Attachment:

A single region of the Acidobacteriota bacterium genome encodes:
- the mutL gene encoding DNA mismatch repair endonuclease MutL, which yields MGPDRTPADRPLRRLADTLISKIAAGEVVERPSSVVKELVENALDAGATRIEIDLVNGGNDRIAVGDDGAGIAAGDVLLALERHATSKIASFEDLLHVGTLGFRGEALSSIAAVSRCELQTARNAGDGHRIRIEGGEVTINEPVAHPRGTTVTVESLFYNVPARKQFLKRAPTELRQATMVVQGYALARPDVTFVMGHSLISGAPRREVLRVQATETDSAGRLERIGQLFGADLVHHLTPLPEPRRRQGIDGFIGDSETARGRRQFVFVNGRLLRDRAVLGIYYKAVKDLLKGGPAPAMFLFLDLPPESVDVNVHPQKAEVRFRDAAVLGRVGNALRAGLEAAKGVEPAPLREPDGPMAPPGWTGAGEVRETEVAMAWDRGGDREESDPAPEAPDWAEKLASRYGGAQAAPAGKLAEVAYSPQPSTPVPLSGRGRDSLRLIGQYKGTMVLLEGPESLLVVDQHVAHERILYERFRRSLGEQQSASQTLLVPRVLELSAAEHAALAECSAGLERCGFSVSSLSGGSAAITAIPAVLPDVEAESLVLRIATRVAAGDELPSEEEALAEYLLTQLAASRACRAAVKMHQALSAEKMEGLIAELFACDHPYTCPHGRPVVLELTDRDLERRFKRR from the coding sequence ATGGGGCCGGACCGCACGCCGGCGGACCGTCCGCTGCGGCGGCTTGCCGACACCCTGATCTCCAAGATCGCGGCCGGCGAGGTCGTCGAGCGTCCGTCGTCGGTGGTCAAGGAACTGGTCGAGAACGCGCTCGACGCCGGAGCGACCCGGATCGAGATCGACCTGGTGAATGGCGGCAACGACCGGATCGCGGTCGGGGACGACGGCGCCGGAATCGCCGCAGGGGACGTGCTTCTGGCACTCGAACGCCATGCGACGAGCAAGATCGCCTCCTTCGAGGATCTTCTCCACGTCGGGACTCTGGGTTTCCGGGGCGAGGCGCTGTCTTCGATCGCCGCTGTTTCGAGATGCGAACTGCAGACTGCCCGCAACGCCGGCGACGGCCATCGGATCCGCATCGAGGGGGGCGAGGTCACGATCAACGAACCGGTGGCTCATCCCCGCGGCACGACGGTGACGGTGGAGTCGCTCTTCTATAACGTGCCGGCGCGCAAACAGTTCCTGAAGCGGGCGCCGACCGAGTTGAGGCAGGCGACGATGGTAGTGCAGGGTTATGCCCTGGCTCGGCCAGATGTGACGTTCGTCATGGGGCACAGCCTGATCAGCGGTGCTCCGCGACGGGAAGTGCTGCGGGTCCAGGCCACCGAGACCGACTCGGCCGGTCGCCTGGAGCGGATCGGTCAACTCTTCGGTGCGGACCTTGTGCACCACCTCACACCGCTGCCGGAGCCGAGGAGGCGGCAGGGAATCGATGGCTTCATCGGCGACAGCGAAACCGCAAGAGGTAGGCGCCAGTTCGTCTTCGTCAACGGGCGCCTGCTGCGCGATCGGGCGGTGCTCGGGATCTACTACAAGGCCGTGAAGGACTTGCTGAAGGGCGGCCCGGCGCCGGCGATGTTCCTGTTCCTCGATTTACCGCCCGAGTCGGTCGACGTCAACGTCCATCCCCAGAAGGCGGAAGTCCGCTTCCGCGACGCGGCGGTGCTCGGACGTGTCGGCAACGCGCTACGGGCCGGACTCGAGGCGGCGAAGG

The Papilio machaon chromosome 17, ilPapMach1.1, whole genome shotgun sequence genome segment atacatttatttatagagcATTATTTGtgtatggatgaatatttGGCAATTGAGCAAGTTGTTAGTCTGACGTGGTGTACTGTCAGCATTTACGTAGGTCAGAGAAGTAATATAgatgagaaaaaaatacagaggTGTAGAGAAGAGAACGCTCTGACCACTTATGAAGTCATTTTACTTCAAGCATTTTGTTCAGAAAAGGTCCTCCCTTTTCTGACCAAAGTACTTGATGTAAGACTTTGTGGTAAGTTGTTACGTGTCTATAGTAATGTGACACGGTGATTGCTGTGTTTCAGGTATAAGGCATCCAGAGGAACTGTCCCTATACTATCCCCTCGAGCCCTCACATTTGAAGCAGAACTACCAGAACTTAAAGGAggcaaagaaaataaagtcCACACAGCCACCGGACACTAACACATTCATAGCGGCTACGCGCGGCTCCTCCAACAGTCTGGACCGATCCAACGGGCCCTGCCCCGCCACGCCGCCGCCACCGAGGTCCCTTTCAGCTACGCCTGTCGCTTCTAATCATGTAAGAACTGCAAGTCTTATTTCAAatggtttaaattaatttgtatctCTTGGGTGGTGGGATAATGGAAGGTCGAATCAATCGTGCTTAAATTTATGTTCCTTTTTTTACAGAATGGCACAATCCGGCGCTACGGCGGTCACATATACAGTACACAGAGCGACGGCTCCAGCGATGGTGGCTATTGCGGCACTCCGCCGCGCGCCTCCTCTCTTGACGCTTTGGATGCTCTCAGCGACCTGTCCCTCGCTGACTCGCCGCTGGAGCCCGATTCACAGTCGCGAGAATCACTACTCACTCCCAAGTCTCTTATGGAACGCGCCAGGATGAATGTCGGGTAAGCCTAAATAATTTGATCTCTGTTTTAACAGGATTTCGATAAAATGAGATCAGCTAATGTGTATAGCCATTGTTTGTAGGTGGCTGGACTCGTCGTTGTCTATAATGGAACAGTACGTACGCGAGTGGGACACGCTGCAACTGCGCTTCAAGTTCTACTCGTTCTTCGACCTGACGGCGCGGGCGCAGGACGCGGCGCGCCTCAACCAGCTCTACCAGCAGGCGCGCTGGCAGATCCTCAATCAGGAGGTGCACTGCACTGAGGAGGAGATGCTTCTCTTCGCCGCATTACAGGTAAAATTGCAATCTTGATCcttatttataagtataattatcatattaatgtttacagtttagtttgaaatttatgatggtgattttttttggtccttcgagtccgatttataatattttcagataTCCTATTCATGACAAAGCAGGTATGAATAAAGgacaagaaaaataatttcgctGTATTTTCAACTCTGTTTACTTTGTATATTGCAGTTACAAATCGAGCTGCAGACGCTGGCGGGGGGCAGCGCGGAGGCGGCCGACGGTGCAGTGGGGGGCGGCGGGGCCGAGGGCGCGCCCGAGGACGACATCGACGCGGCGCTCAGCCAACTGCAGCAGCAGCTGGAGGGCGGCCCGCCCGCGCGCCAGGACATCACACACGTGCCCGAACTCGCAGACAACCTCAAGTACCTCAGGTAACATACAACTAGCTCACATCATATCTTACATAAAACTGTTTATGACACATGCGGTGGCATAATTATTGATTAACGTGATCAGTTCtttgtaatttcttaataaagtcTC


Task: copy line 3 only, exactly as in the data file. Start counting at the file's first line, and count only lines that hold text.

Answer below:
The Papilio machaon chromosome 17, ilPapMach1.1, whole genome shotgun sequence genome segment atacatttatttatagagcATTATTTGtgtatggatgaatatttGGCAATTGAGCAAGTTGTTAGTCTGACGTGGTGTACTGTCAGCATTTACGTAGGTCAGAGAAGTAATATAgatgagaaaaaaatacagaggTGTAGAGAAGAGAACGCTCTGACCACTTATGAAGTCATTTTACTTCAAGCATTTTGTTCAGAAAAGGTCCTCCCTTTTCTGACCAAAGTACTTGATGTAAGACTTTGTGGTAAGTTGTTACGTGTCTATAGTAATGTGACACGGTGATTGCTGTGTTTCAGGTATAAGGCATCCAGAGGAACTGTCCCTATACTATCCCCTCGAGCCCTCACATTTGAAGCAGAACTACCAGAACTTAAAGGAggcaaagaaaataaagtcCACACAGCCACCGGACACTAACACATTCATAGCGGCTACGCGCGGCTCCTCCAACAGTCTGGACCGATCCAACGGGCCCTGCCCCGCCACGCCGCCGCCACCGAGGTCCCTTTCAGCTACGCCTGTCGCTTCTAATCATGTAAGAACTGCAAGTCTTATTTCAAatggtttaaattaatttgtatctCTTGGGTGGTGGGATAATGGAAGGTCGAATCAATCGTGCTTAAATTTATGTTCCTTTTTTTACAGAATGGCACAATCCGGCGCTACGGCGGTCACATATACAGTACACAGAGCGACGGCTCCAGCGATGGTGGCTATTGCGGCACTCCGCCGCGCGCCTCCTCTCTTGACGCTTTGGATGCTCTCAGCGACCTGTCCCTCGCTGACTCGCCGCTGGAGCCCGATTCACAGTCGCGAGAATCACTACTCACTCCCAAGTCTCTTATGGAACGCGCCAGGATGAATGTCGGGTAAGCCTAAATAATTTGATCTCTGTTTTAACAGGATTTCGATAAAATGAGATCAGCTAATGTGTATAGCCATTGTTTGTAGGTGGCTGGACTCGTCGTTGTCTATAATGGAACAGTACGTACGCGAGTGGGACACGCTGCAACTGCGCTTCAAGTTCTACTCGTTCTTCGACCTGACGGCGCGGGCGCAGGACGCGGCGCGCCTCAACCAGCTCTACCAGCAGGCGCGCTGGCAGATCCTCAATCAGGAGGTGCACTGCACTGAGGAGGAGATGCTTCTCTTCGCCGCATTACAGGTAAAATTGCAATCTTGATCcttatttataagtataattatcatattaatgtttacagtttagtttgaaatttatgatggtgattttttttggtccttcgagtccgatttataatattttcagataTCCTATTCATGACAAAGCAGGTATGAATAAAGgacaagaaaaataatttcgctGTATTTTCAACTCTGTTTACTTTGTATATTGCAGTTACAAATCGAGCTGCAGACGCTGGCGGGGGGCAGCGCGGAGGCGGCCGACGGTGCAGTGGGGGGCGGCGGGGCCGAGGGCGCGCCCGAGGACGACATCGACGCGGCGCTCAGCCAACTGCAGCAGCAGCTGGAGGGCGGCCCGCCCGCGCGCCAGGACATCACACACGTGCCCGAACTCGCAGACAACCTCAAGTACCTCAGGTAACATACAACTAGCTCACATCATATCTTACATAAAACTGTTTATGACACATGCGGTGGCATAATTATTGATTAACGTGATCAGTTCtttgtaatttcttaataaagtcTC